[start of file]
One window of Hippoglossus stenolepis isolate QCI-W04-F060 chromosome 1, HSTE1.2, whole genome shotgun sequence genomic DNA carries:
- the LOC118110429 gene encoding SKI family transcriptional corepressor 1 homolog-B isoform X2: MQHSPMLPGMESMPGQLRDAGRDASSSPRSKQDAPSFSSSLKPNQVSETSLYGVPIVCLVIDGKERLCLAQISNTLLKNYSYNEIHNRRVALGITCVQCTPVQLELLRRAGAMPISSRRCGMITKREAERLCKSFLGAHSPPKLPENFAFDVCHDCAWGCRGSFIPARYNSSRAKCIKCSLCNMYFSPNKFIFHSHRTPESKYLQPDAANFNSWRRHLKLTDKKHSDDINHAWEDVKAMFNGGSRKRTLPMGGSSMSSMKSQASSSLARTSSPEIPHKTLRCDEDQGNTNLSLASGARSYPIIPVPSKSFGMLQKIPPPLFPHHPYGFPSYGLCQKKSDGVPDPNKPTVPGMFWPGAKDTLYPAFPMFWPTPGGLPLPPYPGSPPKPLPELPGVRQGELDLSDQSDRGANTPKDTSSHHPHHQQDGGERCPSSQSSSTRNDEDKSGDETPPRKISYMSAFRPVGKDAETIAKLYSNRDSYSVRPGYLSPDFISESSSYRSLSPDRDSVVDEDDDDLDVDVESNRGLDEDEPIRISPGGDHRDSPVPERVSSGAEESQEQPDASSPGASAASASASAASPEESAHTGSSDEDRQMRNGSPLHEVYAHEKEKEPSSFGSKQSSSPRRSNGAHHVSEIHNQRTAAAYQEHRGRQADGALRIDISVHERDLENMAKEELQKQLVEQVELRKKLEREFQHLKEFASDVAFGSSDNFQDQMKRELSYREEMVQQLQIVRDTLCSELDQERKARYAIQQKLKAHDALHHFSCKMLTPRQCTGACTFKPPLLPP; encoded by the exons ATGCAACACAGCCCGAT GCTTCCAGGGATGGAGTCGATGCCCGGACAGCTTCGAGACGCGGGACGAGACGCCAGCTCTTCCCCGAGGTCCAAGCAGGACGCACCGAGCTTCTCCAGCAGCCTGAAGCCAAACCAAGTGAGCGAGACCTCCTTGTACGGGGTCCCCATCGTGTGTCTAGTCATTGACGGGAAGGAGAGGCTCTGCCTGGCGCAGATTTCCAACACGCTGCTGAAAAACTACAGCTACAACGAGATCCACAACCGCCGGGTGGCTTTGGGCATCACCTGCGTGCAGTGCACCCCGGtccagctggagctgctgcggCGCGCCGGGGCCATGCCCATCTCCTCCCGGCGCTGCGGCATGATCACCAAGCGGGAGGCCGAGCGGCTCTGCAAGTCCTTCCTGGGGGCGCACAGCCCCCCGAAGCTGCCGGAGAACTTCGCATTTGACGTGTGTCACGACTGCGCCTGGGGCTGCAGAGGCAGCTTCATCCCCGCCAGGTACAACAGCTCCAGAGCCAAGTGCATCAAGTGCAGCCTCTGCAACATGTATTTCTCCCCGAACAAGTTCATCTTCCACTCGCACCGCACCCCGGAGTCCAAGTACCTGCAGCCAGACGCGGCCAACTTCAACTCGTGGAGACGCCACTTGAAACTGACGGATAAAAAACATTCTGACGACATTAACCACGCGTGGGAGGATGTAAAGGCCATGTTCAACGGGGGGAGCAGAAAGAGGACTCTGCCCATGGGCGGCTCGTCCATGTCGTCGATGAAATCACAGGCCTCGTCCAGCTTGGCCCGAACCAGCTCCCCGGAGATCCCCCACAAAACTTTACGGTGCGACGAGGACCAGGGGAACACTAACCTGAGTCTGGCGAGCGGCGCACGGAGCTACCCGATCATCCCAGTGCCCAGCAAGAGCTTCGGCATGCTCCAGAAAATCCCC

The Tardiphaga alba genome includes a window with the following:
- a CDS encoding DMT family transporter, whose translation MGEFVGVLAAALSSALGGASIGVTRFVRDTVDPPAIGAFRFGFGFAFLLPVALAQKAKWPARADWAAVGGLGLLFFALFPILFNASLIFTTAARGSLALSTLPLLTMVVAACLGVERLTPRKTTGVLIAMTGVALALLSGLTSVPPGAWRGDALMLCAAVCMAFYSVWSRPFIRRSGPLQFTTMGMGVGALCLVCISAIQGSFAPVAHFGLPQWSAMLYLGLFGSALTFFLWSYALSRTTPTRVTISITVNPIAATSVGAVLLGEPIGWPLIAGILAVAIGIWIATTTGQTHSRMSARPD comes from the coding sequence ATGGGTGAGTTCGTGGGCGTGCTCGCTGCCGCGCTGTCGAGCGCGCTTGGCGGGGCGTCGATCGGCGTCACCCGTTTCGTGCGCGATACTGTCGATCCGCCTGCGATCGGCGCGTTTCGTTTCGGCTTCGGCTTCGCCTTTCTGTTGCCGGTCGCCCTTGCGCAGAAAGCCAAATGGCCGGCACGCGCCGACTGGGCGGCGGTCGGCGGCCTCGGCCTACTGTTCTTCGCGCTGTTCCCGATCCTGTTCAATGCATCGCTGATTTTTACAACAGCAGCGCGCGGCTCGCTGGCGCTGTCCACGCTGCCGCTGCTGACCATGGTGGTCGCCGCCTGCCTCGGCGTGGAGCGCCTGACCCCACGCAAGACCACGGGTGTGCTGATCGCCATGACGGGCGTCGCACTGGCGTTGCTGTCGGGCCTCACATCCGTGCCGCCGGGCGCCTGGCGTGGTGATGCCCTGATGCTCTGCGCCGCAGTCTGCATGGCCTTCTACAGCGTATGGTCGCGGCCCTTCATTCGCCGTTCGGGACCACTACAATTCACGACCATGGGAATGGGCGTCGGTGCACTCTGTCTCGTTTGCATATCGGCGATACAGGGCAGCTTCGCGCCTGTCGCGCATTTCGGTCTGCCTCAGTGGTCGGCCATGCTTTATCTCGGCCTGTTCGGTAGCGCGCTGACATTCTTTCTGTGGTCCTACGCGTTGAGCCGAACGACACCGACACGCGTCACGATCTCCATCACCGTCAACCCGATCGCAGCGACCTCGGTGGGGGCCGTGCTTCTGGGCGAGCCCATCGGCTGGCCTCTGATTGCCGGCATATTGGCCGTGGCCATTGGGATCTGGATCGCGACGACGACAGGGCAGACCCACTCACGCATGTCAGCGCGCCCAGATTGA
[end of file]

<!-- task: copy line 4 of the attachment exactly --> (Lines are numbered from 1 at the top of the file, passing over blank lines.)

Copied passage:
- a CDS encoding DMT family transporter, whose translation MGEFVGVLAAALSSALGGASIGVTRFVRDTVDPPAIGAFRFGFGFAFLLPVALAQKAKWPARADWAAVGGLGLLFFALFPILFNASLIFTTAARGSLALSTLPLLTMVVAACLGVERLTPRKTTGVLIAMTGVALALLSGLTSVPPGAWRGDALMLCAAVCMAFYSVWSRPFIRRSGPLQFTTMGMGVGALCLVCISAIQGSFAPVAHFGLPQWSAMLYLGLFGSALTFFLWSYALSRTTPTRVTISITVNPIAATSVGAVLLGEPIGWPLIAGILAVAIGIWIATTTGQTHSRMSARPD comes from the coding sequence ATGGGTGAGTTCGTGGGCGTGCTCGCTGCCGCGCTGTCGAGCGCGCTTGGCGGGGCGTCGATCGGCGTCACCCGTTTCGTGCGCGATACTGTCGATCCGCCTGCGATCGGCGCGTTTCGTTTCGGCTTCGGCTTCGCCTTTCTGTTGCCGGTCGCCCTTGCGCAGAAAGCCAAATGGCCGGCACGCGCCGACTGGGCGGCGGTCGGCGGCCTCGGCCTACTGTTCTTCGCGCTGTTCCCGATCCTGTTCAATGCATCGCTGATTTTTACAACAGCAGCGCGCGGCTCGCTGGCGCTGTCCACGCTGCCGCTGCTGACCATGGTGGTCGCCGCCTGCCTCGGCGTGGAGCGCCTGACCCCACGCAAGACCACGGGTGTGCTGATCGCCATGACGGGCGTCGCACTGGCGTTGCTGTCGGGCCTCACATCCGTGCCGCCGGGCGCCTGGCGTGGTGATGCCCTGATGCTCTGCGCCGCAGTCTGCATGGCCTTCTACAGCGTATGGTCGCGGCCCTTCATTCGCCGTTCGGGACCACTACAATTCACGACCATGGGAATGGGCGTCGGTGCACTCTGTCTCGTTTGCATATCGGCGATACAGGGCAGCTTCGCGCCTGTCGCGCATTTCGGTCTGCCTCAGTGGTCGGCCATGCTTTATCTCGGCCTGTTCGGTAGCGCGCTGACATTCTTTCTGTGGTCCTACGCGTTGAGCCGAACGACACCGACACGCGTCACGATCTCCATCACCGTCAACCCGATCGCAGCGACCTCGGTGGGGGCCGTGCTTCTGGGCGAGCCCATCGGCTGGCCTCTGATTGCCGGCATATTGGCCGTGGCCATTGGGATCTGGATCGCGACGACGACAGGGCAGACCCACTCACGCATGTCAGCGCGCCCAGATTGA